Yeah, it's true. It's still very difficult to use non-custodial Lightning network, most of them. So from that stand point, in order to on board more users, custodial wallets are useful and it just gives you, like the first experience of Lighting. Okay, this is how it works, but the most difficult part, confusing part for non custodial wallets is the, I think is the concept of inbound capacity. So in your mind, if you set up a channel, let's say I lock up 10,000 Satoshis on the channel, I should be able to send and receive freely like that 10,000 Satoshis. But that's really not how it works. So even if I set up a channel, I have to request a different node to give me inbound capacity. Otherwise, I cannot receive any Satoshis on Lightning. So there's just different things involved. They have to decide which node you connect to and you have to request inbound capacity otherwise you cannot start receiving bitcoin on Lightning, so just different things. So in that way, I'm right now, I  would support both. For certain use cases, I use custodial. For others, I use noncustodial. But at the same time, there's a lot of new technologies and tricks that make it easier to set up noncustodial wallets as well. So, for example, some of the wallets such as Breeze, when you install the mobile app, they give you inbound capacity in the background [inaudible], so you don't have to worry about requesting inbound capacity, you can still start receiving up to $10 on the channel or stuff like that. So there's a lot of attempts to make it easier to use noncustodial wallet. So I'm hoping eventually we don't have to rely on custodial wallets as much. So to answer Edward's question directly, I used both and right now you probably, its better you use both kinds for different use cases and non custodial wallets are getting better in terms of UX.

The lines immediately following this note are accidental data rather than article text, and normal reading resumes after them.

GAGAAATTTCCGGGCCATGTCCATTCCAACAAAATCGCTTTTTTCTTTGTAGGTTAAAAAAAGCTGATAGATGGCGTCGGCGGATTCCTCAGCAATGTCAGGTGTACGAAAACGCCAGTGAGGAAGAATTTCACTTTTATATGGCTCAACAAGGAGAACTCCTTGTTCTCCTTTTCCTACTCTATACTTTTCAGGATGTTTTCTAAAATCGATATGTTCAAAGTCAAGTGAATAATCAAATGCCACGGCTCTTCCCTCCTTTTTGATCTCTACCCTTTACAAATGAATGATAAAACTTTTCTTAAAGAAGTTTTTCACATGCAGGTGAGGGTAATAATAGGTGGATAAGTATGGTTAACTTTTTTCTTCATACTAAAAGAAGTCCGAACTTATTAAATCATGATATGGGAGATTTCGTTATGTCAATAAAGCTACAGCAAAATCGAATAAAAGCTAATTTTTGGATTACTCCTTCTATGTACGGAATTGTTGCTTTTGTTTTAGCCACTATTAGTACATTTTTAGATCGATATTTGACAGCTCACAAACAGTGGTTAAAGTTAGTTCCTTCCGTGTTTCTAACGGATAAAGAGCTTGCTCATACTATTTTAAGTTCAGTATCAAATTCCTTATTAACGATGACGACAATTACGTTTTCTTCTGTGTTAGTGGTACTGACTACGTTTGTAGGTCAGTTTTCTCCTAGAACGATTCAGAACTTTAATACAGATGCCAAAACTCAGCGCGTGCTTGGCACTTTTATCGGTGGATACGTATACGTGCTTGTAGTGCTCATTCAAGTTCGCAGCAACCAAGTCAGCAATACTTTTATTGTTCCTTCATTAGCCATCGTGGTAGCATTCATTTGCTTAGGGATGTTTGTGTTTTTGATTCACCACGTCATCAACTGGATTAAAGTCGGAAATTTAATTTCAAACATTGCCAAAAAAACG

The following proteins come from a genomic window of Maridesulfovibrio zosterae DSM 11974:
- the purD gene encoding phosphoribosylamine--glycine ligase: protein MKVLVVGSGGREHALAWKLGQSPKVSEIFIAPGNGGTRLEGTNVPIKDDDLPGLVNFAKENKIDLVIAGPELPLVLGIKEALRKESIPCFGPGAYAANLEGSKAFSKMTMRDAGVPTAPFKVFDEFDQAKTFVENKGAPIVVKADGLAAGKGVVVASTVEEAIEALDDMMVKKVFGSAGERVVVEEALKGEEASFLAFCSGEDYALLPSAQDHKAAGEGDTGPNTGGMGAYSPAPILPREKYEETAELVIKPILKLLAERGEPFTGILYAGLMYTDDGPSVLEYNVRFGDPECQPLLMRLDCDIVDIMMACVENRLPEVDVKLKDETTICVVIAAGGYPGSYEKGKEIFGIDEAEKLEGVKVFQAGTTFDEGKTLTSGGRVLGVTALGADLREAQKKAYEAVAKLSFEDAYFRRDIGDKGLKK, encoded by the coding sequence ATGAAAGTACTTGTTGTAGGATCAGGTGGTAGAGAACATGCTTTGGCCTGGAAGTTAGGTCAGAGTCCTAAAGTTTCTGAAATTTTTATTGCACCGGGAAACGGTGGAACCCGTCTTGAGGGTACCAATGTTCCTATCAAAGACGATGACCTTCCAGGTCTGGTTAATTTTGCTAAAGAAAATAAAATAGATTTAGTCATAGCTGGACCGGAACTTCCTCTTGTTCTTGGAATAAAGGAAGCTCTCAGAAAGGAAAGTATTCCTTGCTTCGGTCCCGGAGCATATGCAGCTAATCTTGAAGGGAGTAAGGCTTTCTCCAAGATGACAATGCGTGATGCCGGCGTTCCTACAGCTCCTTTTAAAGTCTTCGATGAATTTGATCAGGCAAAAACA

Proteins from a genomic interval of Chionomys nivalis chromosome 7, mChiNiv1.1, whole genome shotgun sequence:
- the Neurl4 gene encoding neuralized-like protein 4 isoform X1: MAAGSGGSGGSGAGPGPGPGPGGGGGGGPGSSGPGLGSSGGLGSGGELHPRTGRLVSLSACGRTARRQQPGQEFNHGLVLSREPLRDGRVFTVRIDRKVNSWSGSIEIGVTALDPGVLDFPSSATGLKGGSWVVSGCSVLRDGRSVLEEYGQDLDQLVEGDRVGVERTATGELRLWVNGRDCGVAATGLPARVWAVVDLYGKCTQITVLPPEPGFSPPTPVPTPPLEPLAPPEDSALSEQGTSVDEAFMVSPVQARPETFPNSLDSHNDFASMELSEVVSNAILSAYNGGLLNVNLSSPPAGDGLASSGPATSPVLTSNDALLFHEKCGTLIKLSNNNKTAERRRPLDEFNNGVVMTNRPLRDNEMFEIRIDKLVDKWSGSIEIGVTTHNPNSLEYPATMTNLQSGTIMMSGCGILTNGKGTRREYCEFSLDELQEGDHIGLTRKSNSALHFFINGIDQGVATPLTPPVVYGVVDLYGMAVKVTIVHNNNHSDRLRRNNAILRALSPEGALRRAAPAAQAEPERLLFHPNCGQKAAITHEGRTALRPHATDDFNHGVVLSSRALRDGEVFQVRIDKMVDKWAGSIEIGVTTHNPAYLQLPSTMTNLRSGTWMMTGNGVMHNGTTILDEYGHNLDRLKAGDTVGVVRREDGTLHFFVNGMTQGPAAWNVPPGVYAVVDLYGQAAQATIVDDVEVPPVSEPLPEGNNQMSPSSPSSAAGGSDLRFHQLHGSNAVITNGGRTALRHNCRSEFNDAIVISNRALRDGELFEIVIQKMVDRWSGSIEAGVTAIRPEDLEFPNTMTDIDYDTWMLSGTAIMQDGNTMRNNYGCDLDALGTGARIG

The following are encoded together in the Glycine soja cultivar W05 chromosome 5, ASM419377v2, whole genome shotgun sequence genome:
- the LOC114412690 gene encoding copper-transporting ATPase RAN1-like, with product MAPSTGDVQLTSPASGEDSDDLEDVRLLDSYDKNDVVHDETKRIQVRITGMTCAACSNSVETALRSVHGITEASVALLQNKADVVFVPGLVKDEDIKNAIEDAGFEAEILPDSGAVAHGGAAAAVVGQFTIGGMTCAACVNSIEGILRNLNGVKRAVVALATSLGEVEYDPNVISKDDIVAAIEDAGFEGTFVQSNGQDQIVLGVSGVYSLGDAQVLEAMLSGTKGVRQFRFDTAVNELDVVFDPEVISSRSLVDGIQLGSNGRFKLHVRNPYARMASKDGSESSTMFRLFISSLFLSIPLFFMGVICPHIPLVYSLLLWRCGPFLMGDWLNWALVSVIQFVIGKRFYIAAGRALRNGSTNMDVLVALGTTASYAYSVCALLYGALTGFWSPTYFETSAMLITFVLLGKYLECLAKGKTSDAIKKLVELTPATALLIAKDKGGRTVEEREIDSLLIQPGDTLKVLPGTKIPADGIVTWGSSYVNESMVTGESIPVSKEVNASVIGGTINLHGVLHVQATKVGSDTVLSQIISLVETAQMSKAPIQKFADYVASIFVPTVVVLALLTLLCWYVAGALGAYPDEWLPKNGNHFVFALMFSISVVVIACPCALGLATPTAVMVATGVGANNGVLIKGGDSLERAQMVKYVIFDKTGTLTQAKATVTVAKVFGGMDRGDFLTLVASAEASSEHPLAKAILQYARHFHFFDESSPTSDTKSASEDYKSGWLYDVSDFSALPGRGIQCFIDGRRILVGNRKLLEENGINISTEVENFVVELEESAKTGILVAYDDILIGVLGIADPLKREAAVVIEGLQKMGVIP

Bobby Ong:   34:36
What do you think about tokenizations on top of bitcoin? So initially there was Counterparty, right. And Counterparty didn't take off, all the developers left and Omni came about, I think it was Mastercoin. I think Omni came up before Counterparty actually. Omni came about. Tether is a token issued on top of bitcoin blockchain. And of course, now we know Tether is like more popular on Ethereum blockchain, the ERC 20. Tether is more popular than Omni Tether. And a lot of guys are also attempting to do this. RSK guys are looking to do tokenization on bitcoin. They have a lot of hype. But to be frank, I just haven't seen much outcome from their work and also the Blockstream guys, they did a token sale with BTSE exchange, where they did BTSE token on top of bitcoin, but I don't hear much discussion on bitcoin tokenization. I just wanna hear your thoughts like what do you think? Is that a trend that will still have a chance to proceed in the future? We never see tokenization on bitcoin, all go to Ethereum.

Koji Higashi:   35:32